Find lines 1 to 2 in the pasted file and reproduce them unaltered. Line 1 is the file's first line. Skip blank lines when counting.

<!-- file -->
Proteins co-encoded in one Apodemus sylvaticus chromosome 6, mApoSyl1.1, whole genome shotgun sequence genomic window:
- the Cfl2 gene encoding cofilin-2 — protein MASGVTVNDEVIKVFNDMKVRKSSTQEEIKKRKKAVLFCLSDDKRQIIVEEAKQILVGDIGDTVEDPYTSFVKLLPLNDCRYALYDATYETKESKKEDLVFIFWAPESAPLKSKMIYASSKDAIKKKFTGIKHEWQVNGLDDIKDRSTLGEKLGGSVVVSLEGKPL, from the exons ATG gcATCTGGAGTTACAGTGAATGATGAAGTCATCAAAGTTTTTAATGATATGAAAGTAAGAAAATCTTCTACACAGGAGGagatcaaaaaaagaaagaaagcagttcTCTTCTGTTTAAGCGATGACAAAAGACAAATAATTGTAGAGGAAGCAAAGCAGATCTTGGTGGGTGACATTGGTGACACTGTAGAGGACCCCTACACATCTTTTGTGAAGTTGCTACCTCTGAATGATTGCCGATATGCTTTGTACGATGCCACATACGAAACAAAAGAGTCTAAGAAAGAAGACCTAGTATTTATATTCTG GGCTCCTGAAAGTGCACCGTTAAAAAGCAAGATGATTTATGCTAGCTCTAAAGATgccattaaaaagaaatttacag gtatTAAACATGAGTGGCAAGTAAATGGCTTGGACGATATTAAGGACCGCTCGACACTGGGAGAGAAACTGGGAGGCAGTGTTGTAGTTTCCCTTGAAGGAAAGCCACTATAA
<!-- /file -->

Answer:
Proteins co-encoded in one Apodemus sylvaticus chromosome 6, mApoSyl1.1, whole genome shotgun sequence genomic window:
- the Cfl2 gene encoding cofilin-2 — protein MASGVTVNDEVIKVFNDMKVRKSSTQEEIKKRKKAVLFCLSDDKRQIIVEEAKQILVGDIGDTVEDPYTSFVKLLPLNDCRYALYDATYETKESKKEDLVFIFWAPESAPLKSKMIYASSKDAIKKKFTGIKHEWQVNGLDDIKDRSTLGEKLGGSVVVSLEGKPL, from the exons ATG gcATCTGGAGTTACAGTGAATGATGAAGTCATCAAAGTTTTTAATGATATGAAAGTAAGAAAATCTTCTACACAGGAGGagatcaaaaaaagaaagaaagcagttcTCTTCTGTTTAAGCGATGACAAAAGACAAATAATTGTAGAGGAAGCAAAGCAGATCTTGGTGGGTGACATTGGTGACACTGTAGAGGACCCCTACACATCTTTTGTGAAGTTGCTACCTCTGAATGATTGCCGATATGCTTTGTACGATGCCACATACGAAACAAAAGAGTCTAAGAAAGAAGACCTAGTATTTATATTCTG GGCTCCTGAAAGTGCACCGTTAAAAAGCAAGATGATTTATGCTAGCTCTAAAGATgccattaaaaagaaatttacag gtatTAAACATGAGTGGCAAGTAAATGGCTTGGACGATATTAAGGACCGCTCGACACTGGGAGAGAAACTGGGAGGCAGTGTTGTAGTTTCCCTTGAAGGAAAGCCACTATAA